Politics of Fun

What can policy makers learn from the tons of research published each year telling us why or how people could become happier? The New Yorker’s Elizabeth Kolbert inquires.

What can policy makers learn from the tons of research published each year telling us why or how people could become happier? The New Yorker’s Elizabeth Kolbert inquires. A study from 1978, which compared the general happiness of a selection of lottery winners and a group of individuals who’d had debilitating accidents, found that at the time of the questionnaire the winners were no happier than the accident victims. "What should we do with information like this? On an individual level, it’s possible to stop buying lottery tickets, move back to Minnesota, and, provided the news reaches you in time, have your tubes tied. But there are more far-reaching societal implications to consider. Or so Derek Bok argues in his new book, "The Politics of Happiness: What Government Can Learn from the New Research on Well-Being" Bok, who served two stints as president of Harvard, begins with a discussion of prosperity and its discontents. Over the past three and a half decades, real per-capita income in the United States has risen from just over seventeen thousand dollars to almost twenty-seven thousand dollars... Yet, since the early seventies, the percentage of Americans who describe themselves as either ‘very happy’ or ‘pretty happy’ has remained virtually unchanged."

'Upstreamism': Your zip code affects your health as much as genetics

Upstreamism advocate Rishi Manchanda calls us to understand health not as a "personal responsibility" but a "common good."

Sponsored by Northwell Health
  • Upstreamism tasks health care professionals to combat unhealthy social and cultural influences that exist outside — or upstream — of medical facilities.
  • Patients from low-income neighborhoods are most at risk of negative health impacts.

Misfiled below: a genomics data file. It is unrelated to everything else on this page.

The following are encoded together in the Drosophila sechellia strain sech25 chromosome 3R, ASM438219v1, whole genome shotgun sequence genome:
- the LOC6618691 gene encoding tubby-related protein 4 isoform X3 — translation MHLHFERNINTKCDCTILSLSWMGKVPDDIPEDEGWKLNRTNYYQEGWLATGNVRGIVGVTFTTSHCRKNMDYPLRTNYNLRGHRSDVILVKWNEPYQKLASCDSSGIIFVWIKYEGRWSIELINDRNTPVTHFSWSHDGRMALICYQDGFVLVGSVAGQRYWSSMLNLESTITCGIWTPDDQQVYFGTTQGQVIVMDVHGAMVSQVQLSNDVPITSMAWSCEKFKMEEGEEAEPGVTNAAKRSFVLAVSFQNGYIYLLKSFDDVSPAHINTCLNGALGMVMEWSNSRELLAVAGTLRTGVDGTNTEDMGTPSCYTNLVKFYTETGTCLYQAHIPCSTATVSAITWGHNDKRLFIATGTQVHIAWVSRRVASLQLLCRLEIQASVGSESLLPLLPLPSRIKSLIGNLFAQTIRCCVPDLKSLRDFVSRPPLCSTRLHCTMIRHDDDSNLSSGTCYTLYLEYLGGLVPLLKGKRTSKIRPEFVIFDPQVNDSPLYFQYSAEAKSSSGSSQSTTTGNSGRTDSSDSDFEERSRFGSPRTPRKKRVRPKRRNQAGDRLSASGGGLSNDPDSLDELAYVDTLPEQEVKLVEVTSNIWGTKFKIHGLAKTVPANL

• Thankfully, health care professionals are not alone. Upstreamism is increasingly part of our cultural consciousness.
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Meet the Bajau sea nomads — they can reportedly hold their breath for 13 minutes

The Bajau people's nomadic lifestyle has given them remarkable adaptions, enabling them to stay underwater for unbelievable periods of time. Their lifestyle, however, is quickly disappearing.

Wikimedia Commons
Culture & Religion
  • The Bajau people travel in small flotillas throughout the Phillipines, Malaysia, and Indonesia, hunting fish underwater for food.
  • Over the years, practicing this lifestyle has given the Bajau unique adaptations to swimming underwater. Many find it straightforward to dive up to 13 minutes 200 feet below the surface of the ocean.
  • Unfortunately, many disparate factors are erasing the traditional Bajau way of life.
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Golden blood: The rarest blood in the world

We explore the history of blood types and how they are classified to find out what makes the Rh-null type important to science and dangerous for those who live with it.

Abid Katib/Getty Images
Surprising Science
  • Fewer than 50 people worldwide have 'golden blood' — or Rh-null.
  • Blood is considered Rh-null if it lacks all of the 61 possible antigens in the Rh system.
  • It's also very dangerous to live with this blood type, as so few people have it.
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Scientists create a "lifelike" material that has metabolism and can self-reproduce

An innovation may lead to lifelike evolving machines.

Shogo Hamada/Cornell University
Surprising Science
  • Scientists at Cornell University devise a material with 3 key traits of life.
  • The goal for the researchers is not to create life but lifelike machines.
  • The researchers were able to program metabolism into the material's DNA.
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